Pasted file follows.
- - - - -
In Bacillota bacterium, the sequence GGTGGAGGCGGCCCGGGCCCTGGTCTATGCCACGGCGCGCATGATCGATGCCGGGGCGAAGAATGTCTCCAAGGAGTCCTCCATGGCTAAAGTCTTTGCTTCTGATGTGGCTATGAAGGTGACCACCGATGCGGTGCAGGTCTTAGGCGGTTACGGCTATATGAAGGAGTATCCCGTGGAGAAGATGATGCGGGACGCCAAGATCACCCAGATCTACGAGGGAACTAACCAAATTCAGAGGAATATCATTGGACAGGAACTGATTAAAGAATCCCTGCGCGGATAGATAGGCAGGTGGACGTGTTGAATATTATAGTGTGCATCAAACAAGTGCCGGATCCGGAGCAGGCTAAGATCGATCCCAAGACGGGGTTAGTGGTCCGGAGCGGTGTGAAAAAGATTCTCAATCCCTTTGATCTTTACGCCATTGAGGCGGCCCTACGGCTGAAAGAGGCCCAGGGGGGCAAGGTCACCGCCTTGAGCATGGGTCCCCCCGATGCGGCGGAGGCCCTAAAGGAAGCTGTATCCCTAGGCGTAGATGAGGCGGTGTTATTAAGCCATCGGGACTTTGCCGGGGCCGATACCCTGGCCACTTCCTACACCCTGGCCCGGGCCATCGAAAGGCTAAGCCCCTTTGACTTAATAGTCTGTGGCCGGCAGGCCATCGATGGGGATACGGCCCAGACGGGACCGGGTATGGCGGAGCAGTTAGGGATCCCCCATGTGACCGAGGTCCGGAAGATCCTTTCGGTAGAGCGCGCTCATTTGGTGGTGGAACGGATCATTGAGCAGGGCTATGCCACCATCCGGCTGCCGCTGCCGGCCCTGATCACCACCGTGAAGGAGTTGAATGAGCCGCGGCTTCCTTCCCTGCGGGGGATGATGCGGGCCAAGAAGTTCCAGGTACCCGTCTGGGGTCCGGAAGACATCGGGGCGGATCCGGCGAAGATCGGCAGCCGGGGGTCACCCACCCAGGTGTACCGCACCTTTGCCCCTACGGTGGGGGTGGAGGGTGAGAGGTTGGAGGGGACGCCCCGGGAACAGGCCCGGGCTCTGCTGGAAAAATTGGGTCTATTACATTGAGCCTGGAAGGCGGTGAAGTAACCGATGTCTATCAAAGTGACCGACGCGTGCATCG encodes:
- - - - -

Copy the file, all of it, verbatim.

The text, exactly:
In Bacillota bacterium, the sequence GGTGGAGGCGGCCCGGGCCCTGGTCTATGCCACGGCGCGCATGATCGATGCCGGGGCGAAGAATGTCTCCAAGGAGTCCTCCATGGCTAAAGTCTTTGCTTCTGATGTGGCTATGAAGGTGACCACCGATGCGGTGCAGGTCTTAGGCGGTTACGGCTATATGAAGGAGTATCCCGTGGAGAAGATGATGCGGGACGCCAAGATCACCCAGATCTACGAGGGAACTAACCAAATTCAGAGGAATATCATTGGACAGGAACTGATTAAAGAATCCCTGCGCGGATAGATAGGCAGGTGGACGTGTTGAATATTATAGTGTGCATCAAACAAGTGCCGGATCCGGAGCAGGCTAAGATCGATCCCAAGACGGGGTTAGTGGTCCGGAGCGGTGTGAAAAAGATTCTCAATCCCTTTGATCTTTACGCCATTGAGGCGGCCCTACGGCTGAAAGAGGCCCAGGGGGGCAAGGTCACCGCCTTGAGCATGGGTCCCCCCGATGCGGCGGAGGCCCTAAAGGAAGCTGTATCCCTAGGCGTAGATGAGGCGGTGTTATTAAGCCATCGGGACTTTGCCGGGGCCGATACCCTGGCCACTTCCTACACCCTGGCCCGGGCCATCGAAAGGCTAAGCCCCTTTGACTTAATAGTCTGTGGCCGGCAGGCCATCGATGGGGATACGGCCCAGACGGGACCGGGTATGGCGGAGCAGTTAGGGATCCCCCATGTGACCGAGGTCCGGAAGATCCTTTCGGTAGAGCGCGCTCATTTGGTGGTGGAACGGATCATTGAGCAGGGCTATGCCACCATCCGGCTGCCGCTGCCGGCCCTGATCACCACCGTGAAGGAGTTGAATGAGCCGCGGCTTCCTTCCCTGCGGGGGATGATGCGGGCCAAGAAGTTCCAGGTACCCGTCTGGGGTCCGGAAGACATCGGGGCGGATCCGGCGAAGATCGGCAGCCGGGGGTCACCCACCCAGGTGTACCGCACCTTTGCCCCTACGGTGGGGGTGGAGGGTGAGAGGTTGGAGGGGACGCCCCGGGAACAGGCCCGGGCTCTGCTGGAAAAATTGGGTCTATTACATTGAGCCTGGAAGGCGGTGAAGTAACCGATGTCTATCAAAGTGACCGACGCGTGCATCG encodes: